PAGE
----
The Layoff Rat Race
We investigate how discretionary investments in general and specific human capital are affected by the possibility of layoffs. After investments are made, firms may have to lay off workers, and will do so in inverse order of the profit that each worker generates. Greater skill investments, especially in specific human capital contribute more to a firm's bottom line, so that workers who make those investments will be laid off last. We show that, as long as workers' bargaining positions are not too weak, to reduce layoff probabilities, workers invest in specific human capital. Indeed, workers over-invest in skill acquisition from a social perspective whenever their bargaining power is strong enough, even though they only receive a share of any investment. More generally, we characterize how equilibrium skill investments are affected by the distribution of worker abilities within firms, the probability that a firm downsizes, and the distribution of employment opportunities in the economy.
|Date of creation:||May 2007|
|Date of revision:|
|Contact details of provider:|| Postal: Department of Economics, Simon Fraser University, 8888 University Drive, Burnaby, BC, V5A 1S6, Canada|
Web page: http://www.sfu.ca/economics.html
More information through EDIRC
|Order Information:|| Postal: Working Paper Coordinator, Department of Economics, Simon Fraser University, 8888 University Drive, Burnaby, BC, V5A 1S6, Canada|
Web: http://www.sfu.ca/economics/research/publications.html Email:
Please report citation or reference errors to , or , if you are the registered author of the cited work, log in to your RePEc Author Service profile, click on "citations" and make appropriate adjustments.:
- Gueorgui Kambourov & Iourii Manovskii, 2009.
"Occupational Specificity Of Human Capital,"
International Economic Review,
Department of Economics, University of Pennsylvania and Osaka University Institute of Social and Economic Research Association, vol. 50(1), pages 63-115, 02.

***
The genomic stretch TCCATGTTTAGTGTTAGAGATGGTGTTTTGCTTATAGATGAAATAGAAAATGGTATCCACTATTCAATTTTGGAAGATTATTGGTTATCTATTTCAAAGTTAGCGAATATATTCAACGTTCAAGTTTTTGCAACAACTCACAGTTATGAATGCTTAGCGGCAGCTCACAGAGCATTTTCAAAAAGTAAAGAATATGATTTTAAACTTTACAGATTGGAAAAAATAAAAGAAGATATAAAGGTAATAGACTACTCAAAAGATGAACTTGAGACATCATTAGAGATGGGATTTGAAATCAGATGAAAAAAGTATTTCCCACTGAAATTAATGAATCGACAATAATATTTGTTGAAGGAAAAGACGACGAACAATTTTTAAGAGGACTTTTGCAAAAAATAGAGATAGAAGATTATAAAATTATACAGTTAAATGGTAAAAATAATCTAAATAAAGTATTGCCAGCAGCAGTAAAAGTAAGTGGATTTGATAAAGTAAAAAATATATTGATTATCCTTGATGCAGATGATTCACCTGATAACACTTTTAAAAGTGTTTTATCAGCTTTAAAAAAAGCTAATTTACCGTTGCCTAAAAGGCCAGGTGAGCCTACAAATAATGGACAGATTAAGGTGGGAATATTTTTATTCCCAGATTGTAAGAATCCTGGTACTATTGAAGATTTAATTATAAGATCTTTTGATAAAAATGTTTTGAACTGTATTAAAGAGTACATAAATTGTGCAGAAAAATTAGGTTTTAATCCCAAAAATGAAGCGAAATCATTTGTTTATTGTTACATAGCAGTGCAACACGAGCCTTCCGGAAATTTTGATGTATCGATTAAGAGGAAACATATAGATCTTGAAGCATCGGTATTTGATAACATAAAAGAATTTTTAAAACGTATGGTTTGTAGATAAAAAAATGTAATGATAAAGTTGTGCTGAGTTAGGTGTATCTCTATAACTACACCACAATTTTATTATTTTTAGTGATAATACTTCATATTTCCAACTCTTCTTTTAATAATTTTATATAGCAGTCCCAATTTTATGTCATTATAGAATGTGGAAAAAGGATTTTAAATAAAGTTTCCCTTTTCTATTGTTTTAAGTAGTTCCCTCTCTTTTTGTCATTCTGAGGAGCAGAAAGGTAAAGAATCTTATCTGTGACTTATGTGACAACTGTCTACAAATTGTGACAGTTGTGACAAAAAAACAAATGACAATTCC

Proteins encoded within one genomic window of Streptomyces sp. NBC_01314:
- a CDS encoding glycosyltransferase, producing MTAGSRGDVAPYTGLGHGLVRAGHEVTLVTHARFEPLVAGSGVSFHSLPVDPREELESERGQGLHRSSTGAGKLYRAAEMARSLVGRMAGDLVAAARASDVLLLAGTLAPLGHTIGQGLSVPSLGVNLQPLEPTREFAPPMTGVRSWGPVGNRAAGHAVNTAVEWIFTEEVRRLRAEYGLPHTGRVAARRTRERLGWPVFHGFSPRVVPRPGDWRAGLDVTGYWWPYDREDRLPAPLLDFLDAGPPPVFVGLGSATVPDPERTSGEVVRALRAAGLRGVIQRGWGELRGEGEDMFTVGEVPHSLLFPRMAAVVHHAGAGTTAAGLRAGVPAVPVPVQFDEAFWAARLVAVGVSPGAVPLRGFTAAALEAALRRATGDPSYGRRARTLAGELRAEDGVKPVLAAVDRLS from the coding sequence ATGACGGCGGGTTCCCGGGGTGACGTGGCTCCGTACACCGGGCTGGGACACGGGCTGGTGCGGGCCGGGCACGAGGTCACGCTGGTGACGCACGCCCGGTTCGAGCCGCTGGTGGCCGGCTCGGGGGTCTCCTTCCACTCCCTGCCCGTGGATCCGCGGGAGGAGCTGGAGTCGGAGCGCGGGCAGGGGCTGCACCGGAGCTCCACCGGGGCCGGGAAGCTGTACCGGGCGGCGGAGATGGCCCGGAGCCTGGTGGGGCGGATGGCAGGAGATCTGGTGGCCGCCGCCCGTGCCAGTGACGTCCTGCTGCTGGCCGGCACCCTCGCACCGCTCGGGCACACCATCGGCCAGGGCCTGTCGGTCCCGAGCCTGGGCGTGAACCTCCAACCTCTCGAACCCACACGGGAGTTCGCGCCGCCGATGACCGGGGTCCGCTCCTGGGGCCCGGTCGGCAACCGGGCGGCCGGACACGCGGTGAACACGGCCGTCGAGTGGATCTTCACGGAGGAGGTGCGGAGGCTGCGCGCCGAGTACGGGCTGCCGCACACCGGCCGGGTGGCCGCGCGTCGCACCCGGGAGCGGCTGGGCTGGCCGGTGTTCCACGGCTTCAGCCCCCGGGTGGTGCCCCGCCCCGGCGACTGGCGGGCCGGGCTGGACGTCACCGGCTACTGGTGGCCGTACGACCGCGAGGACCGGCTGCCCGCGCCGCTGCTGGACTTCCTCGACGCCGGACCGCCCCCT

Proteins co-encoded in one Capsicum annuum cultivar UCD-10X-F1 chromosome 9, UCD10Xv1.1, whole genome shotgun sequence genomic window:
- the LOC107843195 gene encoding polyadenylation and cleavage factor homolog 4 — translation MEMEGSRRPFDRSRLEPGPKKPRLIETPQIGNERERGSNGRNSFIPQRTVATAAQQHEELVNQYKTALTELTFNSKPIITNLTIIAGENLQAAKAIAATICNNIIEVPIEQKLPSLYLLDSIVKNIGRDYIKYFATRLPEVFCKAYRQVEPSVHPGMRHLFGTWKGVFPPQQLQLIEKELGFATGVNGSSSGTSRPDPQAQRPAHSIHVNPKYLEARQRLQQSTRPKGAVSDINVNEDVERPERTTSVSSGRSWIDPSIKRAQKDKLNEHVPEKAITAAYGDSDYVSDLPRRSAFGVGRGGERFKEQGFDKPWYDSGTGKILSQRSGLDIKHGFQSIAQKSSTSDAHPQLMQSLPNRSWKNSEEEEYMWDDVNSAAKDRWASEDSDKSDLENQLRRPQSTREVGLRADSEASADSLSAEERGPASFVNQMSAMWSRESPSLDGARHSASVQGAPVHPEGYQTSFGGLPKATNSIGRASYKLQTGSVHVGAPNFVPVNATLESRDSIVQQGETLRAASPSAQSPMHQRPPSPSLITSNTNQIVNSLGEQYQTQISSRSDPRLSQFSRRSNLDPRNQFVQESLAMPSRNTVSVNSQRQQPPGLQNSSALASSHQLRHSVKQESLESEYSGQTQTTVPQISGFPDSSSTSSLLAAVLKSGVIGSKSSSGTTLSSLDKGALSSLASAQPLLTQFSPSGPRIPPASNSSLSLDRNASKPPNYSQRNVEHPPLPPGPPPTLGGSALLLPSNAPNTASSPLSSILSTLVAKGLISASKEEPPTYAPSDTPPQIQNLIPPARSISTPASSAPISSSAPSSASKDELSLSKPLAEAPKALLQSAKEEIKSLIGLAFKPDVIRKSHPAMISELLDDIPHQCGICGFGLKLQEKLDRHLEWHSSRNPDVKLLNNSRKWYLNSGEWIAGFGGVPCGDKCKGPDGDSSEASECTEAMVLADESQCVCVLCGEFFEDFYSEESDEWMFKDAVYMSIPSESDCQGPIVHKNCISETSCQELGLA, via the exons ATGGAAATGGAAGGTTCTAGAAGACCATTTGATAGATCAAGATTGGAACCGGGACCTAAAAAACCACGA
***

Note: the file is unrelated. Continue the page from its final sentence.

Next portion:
- Gibbons, Robert & Waldman, Michael, 2003.
"Enriching a Theory of Wage and Promotion Dynamics Inside Firms,"
4324-03, Massachusetts Institute of Technology (MIT), Sloan School of Management.
- Robert Gibbons & Michael Waldman, 2006. "Enriching a Theory of Wage and Promotion Dynamics inside Firms," Journal of Labor Economics, University of Chicago Press, vol. 24(1), pages 59-108, January.
- Robert Gibbons & Michael Waldman, 2003. "Enriching a Theory of Wage and Promotion Dynamics Inside Firms," NBER Working Papers 9849, National Bureau of Economic Research, Inc.
- Michael Waldman, 1989.
"Up-or-Out Contracts: A Signaling Perspective,"
UCLA Economics Working Papers
556, UCLA Department of Economics.
- Landers, Renee M & Rebitzer, James B & Taylor, Lowell J, 1996. "Rat Race Redux: Adverse Selection in the Determination of Work Hours in Law Firms," American Economic Review, American Economic Association, vol. 86(3), pages 329-48, June.
- Robert Gibbons & Michael Waldman, 1999. "A Theory of Wage and Promotion Dynamics Inside Firms," The Quarterly Journal of Economics, Oxford University Press, vol. 114(4), pages 1321-1358.
When requesting a correction, please mention this item's handle: RePEc:sfu:sfudps:dp07-06. See general information about how to correct material in RePEc.
For technical questions regarding this item, or to correct its authors, title, abstract, bibliographic or download information, contact: (Working Paper Coordinator)
If references are entirely missing, you can add them using this form.